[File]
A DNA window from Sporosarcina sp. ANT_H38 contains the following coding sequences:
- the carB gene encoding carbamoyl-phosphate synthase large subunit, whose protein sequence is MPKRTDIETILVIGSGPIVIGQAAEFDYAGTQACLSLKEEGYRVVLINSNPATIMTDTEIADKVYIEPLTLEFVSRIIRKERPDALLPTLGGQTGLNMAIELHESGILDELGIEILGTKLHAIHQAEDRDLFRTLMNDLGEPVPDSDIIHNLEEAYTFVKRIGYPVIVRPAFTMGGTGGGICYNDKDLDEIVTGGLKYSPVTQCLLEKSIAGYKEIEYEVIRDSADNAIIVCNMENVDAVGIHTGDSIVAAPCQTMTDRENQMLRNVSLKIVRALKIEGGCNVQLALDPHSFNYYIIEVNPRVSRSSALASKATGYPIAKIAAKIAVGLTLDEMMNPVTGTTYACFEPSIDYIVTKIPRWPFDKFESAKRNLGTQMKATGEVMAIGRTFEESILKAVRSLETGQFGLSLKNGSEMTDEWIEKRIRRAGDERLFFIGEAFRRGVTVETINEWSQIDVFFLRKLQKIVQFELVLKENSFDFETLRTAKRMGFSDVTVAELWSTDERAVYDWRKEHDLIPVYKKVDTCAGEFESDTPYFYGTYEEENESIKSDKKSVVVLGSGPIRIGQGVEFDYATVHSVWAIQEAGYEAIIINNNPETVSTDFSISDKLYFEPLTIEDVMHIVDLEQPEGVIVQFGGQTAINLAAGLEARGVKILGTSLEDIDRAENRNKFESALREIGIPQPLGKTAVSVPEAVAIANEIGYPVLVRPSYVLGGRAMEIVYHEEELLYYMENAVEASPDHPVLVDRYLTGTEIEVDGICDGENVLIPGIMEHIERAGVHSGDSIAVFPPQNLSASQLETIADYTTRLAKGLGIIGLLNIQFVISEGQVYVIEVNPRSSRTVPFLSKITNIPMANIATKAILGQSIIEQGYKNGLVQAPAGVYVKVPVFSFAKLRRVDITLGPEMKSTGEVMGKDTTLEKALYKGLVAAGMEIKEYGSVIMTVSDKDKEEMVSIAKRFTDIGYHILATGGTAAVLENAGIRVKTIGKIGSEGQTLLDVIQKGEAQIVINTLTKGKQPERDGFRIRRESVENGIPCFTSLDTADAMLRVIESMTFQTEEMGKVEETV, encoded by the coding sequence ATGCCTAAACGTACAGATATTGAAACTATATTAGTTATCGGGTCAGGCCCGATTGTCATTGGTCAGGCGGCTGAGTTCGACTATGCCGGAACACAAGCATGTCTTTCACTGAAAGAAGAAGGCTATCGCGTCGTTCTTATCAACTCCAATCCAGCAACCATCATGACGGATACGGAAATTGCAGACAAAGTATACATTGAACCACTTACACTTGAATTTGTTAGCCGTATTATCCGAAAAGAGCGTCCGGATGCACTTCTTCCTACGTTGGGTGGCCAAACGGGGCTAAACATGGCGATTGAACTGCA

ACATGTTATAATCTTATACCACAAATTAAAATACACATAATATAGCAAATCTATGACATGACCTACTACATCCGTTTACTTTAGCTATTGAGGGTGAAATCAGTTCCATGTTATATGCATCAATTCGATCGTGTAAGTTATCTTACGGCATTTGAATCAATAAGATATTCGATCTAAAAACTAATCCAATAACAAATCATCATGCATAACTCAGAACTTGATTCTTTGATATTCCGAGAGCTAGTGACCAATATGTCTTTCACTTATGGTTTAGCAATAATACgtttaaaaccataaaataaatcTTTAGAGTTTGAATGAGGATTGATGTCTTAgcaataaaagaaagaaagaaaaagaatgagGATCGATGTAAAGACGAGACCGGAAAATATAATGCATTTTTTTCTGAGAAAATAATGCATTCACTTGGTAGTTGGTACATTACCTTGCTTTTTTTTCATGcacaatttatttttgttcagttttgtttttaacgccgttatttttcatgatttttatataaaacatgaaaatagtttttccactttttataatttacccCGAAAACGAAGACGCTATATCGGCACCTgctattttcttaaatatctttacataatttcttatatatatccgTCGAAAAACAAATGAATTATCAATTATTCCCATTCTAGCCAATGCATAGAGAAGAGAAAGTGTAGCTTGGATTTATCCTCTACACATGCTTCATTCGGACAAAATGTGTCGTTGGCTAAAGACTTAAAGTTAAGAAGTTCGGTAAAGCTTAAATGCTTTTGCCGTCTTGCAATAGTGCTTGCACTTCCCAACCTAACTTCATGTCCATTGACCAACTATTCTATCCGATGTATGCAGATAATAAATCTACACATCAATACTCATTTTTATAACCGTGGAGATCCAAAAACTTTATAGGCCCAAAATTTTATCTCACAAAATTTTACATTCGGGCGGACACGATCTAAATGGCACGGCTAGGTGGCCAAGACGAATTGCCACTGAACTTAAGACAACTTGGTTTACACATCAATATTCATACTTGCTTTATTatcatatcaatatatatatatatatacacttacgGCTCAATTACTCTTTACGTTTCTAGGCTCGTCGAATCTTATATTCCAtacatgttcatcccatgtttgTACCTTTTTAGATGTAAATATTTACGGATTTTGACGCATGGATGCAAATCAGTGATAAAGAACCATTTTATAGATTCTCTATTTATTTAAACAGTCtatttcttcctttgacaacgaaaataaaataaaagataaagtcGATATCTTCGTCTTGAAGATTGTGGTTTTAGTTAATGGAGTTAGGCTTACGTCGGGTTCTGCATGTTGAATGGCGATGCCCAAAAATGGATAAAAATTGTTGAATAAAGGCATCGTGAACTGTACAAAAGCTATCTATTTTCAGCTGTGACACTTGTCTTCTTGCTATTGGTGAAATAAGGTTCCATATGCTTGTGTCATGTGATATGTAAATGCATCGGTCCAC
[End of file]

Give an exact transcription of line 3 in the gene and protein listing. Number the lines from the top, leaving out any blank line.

ACATGTTATAATCTTATACCACAAATTAAAATACACATAATATAGCAAATCTATGACATGACCTACTACATCCGTTTACTTTAGCTATTGAGGGTGAAATCAGTTCCATGTTATATGCATCAATTCGATCGTGTAAGTTATCTTACGGCATTTGAATCAATAAGATATTCGATCTAAAAACTAATCCAATAACAAATCATCATGCATAACTCAGAACTTGATTCTTTGATATTCCGAGAGCTAGTGACCAATATGTCTTTCACTTATGGTTTAGCAATAATACgtttaaaaccataaaataaatcTTTAGAGTTTGAATGAGGATTGATGTCTTAgcaataaaagaaagaaagaaaaagaatgagGATCGATGTAAAGACGAGACCGGAAAATATAATGCATTTTTTTCTGAGAAAATAATGCATTCACTTGGTAGTTGGTACATTACCTTGCTTTTTTTTCATGcacaatttatttttgttcagttttgtttttaacgccgttatttttcatgatttttatataaaacatgaaaatagtttttccactttttataatttacccCGAAAACGAAGACGCTATATCGGCACCTgctattttcttaaatatctttacataatttcttatatatatccgTCGAAAAACAAATGAATTATCAATTATTCCCATTCTAGCCAATGCATAGAGAAGAGAAAGTGTAGCTTGGATTTATCCTCTACACATGCTTCATTCGGACAAAATGTGTCGTTGGCTAAAGACTTAAAGTTAAGAAGTTCGGTAAAGCTTAAATGCTTTTGCCGTCTTGCAATAGTGCTTGCACTTCCCAACCTAACTTCATGTCCATTGACCAACTATTCTATCCGATGTATGCAGATAATAAATCTACACATCAATACTCATTTTTATAACCGTGGAGATCCAAAAACTTTATAGGCCCAAAATTTTATCTCACAAAATTTTACATTCGGGCGGACACGATCTAAATGGCACGGCTAGGTGGCCAAGACGAATTGCCACTGAACTTAAGACAACTTGGTTTACACATCAATATTCATACTTGCTTTATTatcatatcaatatatatatatatatacacttacgGCTCAATTACTCTTTACGTTTCTAGGCTCGTCGAATCTTATATTCCAtacatgttcatcccatgtttgTACCTTTTTAGATGTAAATATTTACGGATTTTGACGCATGGATGCAAATCAGTGATAAAGAACCATTTTATAGATTCTCTATTTATTTAAACAGTCtatttcttcctttgacaacgaaaataaaataaaagataaagtcGATATCTTCGTCTTGAAGATTGTGGTTTTAGTTAATGGAGTTAGGCTTACGTCGGGTTCTGCATGTTGAATGGCGATGCCCAAAAATGGATAAAAATTGTTGAATAAAGGCATCGTGAACTGTACAAAAGCTATCTATTTTCAGCTGTGACACTTGTCTTCTTGCTATTGGTGAAATAAGGTTCCATATGCTTGTGTCATGTGATATGTAAATGCATCGGTCCAC